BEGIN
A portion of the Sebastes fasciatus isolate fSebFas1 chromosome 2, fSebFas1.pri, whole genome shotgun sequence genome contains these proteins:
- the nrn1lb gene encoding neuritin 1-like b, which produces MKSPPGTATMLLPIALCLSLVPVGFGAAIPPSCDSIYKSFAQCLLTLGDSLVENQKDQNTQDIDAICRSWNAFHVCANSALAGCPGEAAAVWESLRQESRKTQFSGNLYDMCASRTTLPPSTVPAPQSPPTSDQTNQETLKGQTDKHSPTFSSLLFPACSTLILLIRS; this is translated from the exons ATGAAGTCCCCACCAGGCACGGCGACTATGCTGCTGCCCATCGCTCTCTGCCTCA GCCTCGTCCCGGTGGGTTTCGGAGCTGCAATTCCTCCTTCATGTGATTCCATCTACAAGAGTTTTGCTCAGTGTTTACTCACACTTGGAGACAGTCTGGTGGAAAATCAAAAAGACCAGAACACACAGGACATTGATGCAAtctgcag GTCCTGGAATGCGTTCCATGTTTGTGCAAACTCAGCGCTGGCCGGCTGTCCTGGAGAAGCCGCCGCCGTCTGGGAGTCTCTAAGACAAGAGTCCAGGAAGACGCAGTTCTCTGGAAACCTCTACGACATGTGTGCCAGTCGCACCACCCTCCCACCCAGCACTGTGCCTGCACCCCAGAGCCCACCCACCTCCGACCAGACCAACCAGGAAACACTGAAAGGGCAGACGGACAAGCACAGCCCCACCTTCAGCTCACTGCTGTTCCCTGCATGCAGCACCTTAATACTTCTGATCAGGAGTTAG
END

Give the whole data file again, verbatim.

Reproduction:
A portion of the Sebastes fasciatus isolate fSebFas1 chromosome 2, fSebFas1.pri, whole genome shotgun sequence genome contains these proteins:
- the nrn1lb gene encoding neuritin 1-like b, which produces MKSPPGTATMLLPIALCLSLVPVGFGAAIPPSCDSIYKSFAQCLLTLGDSLVENQKDQNTQDIDAICRSWNAFHVCANSALAGCPGEAAAVWESLRQESRKTQFSGNLYDMCASRTTLPPSTVPAPQSPPTSDQTNQETLKGQTDKHSPTFSSLLFPACSTLILLIRS; this is translated from the exons ATGAAGTCCCCACCAGGCACGGCGACTATGCTGCTGCCCATCGCTCTCTGCCTCA GCCTCGTCCCGGTGGGTTTCGGAGCTGCAATTCCTCCTTCATGTGATTCCATCTACAAGAGTTTTGCTCAGTGTTTACTCACACTTGGAGACAGTCTGGTGGAAAATCAAAAAGACCAGAACACACAGGACATTGATGCAAtctgcag GTCCTGGAATGCGTTCCATGTTTGTGCAAACTCAGCGCTGGCCGGCTGTCCTGGAGAAGCCGCCGCCGTCTGGGAGTCTCTAAGACAAGAGTCCAGGAAGACGCAGTTCTCTGGAAACCTCTACGACATGTGTGCCAGTCGCACCACCCTCCCACCCAGCACTGTGCCTGCACCCCAGAGCCCACCCACCTCCGACCAGACCAACCAGGAAACACTGAAAGGGCAGACGGACAAGCACAGCCCCACCTTCAGCTCACTGCTGTTCCCTGCATGCAGCACCTTAATACTTCTGATCAGGAGTTAG